FDA OKs manufacturer’s version of Rice ventilator

Rice Computer Science PhD student Thomas Herring led the development of the original control system and algorithm.

Apollo BVM Ventilator Image

An enhanced version of the ApolloBVM designed by Rice University engineers has received Emergency Use Authorization (EUA) by the U.S. Food and Drug Administration as an emergency resuscitator for use during the COVID-19 pandemic.
The device, as further developed by the Houston manufacturer Stewart & Stevenson Healthcare Technologies LLC, a subsidiary of Kirby Corporation, is designed to deliver air to the lungs of adult patients who require ventilation while they await the availability of a full ventilator.
The manufactured version, dubbed Apollo ABVM, is a sturdy and portable system the company believes can be rapidly deployed in emergencies during the EUA period.
Rice Computer Science PhD student Thomas Herring led the development of the original control system and algorithm. “A lot of the work I do here as a student isn’t really applicable outside the classroom setting, so it’s really cool to work on a project where the effects are measurable in the number of lives it saves,” says Herring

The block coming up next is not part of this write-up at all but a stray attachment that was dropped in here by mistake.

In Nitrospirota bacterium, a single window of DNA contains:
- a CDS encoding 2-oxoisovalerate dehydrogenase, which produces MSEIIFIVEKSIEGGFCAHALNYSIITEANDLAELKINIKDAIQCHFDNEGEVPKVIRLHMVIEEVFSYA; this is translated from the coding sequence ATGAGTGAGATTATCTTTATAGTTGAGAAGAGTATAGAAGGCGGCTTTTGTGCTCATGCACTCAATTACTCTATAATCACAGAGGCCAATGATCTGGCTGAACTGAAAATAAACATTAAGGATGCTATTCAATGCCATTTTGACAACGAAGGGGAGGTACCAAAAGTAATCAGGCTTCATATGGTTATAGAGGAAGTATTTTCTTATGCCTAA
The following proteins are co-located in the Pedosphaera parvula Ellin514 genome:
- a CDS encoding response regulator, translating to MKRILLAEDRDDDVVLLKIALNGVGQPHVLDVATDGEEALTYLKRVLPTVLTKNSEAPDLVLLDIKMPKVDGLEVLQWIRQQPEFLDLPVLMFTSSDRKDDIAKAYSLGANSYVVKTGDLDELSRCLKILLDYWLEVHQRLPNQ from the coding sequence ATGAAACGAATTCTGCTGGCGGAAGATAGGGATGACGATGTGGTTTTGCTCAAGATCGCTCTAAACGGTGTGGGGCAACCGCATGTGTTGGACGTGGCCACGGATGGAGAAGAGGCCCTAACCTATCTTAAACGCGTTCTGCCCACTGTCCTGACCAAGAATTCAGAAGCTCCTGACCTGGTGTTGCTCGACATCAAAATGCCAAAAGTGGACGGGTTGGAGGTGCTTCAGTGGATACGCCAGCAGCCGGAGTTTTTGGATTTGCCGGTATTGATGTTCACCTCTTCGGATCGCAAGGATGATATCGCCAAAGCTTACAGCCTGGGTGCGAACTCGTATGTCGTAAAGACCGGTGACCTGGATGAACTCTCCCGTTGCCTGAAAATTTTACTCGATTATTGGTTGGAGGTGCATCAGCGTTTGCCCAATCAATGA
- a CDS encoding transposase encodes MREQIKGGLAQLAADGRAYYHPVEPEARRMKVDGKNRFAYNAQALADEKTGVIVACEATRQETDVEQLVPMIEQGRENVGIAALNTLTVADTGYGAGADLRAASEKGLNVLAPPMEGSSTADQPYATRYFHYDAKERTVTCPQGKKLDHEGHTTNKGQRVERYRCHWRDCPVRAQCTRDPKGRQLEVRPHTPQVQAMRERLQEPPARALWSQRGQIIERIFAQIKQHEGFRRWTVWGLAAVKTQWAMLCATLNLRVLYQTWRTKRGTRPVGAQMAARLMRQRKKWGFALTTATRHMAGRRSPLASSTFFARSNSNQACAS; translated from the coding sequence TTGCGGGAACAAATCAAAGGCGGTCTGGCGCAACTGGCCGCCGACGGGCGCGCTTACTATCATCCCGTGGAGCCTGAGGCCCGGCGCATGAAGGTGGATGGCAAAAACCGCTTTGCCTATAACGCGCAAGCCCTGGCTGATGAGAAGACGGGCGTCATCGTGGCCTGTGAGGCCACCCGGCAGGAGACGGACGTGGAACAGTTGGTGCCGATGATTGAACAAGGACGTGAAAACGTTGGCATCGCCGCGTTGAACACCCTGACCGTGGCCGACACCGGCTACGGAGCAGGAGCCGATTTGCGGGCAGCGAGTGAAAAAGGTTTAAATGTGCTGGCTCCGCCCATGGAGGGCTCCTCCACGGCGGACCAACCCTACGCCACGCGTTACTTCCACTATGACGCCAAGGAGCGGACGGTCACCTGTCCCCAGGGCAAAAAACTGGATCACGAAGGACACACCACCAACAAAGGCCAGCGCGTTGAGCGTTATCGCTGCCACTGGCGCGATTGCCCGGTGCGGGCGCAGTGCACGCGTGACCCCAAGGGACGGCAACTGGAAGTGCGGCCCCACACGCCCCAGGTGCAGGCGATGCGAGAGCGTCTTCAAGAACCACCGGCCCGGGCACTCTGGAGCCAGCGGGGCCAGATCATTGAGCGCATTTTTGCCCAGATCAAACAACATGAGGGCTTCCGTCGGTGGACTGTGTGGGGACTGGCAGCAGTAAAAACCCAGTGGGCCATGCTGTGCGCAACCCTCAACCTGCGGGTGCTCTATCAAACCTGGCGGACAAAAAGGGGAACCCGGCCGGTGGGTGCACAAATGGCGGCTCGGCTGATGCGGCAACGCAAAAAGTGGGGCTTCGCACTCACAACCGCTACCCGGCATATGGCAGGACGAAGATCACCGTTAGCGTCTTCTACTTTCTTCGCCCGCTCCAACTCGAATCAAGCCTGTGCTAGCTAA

Open-source plans for Rice’s ApolloBVM remain online and available to the maker community. The plans have been downloaded by nearly 3,000 registered participants in 115 countries.
Working around the clock for weeks, the small team, alone in the OEDK during the initial pandemic lockdown, toughened the device and added safety features for use in a medical setting, a process continued by Stewart & Stevenson, which licensed ApolloBVM in April.
The FDA authorization represents an important milestone achievement for the Apollo ABVM program,” said Joe Reniers, president of Kirby Distribution and Services. “We can now commence manufacturing and distribution of this low-cost device to the front lines, providing health care professionals with a sturdy and portable ventilation device for patients during the COVID-19 pandemic.”
Reniers said several manufacturing sites supported the effort, including manufacturing plants in Oklahoma City and Houston. “It is a testimony to the flexibility of our people and our manufacturing facilities that we are able to readily utilize operations to support COVID-19 related needs,” he said.


Mike Williams, Public Affairs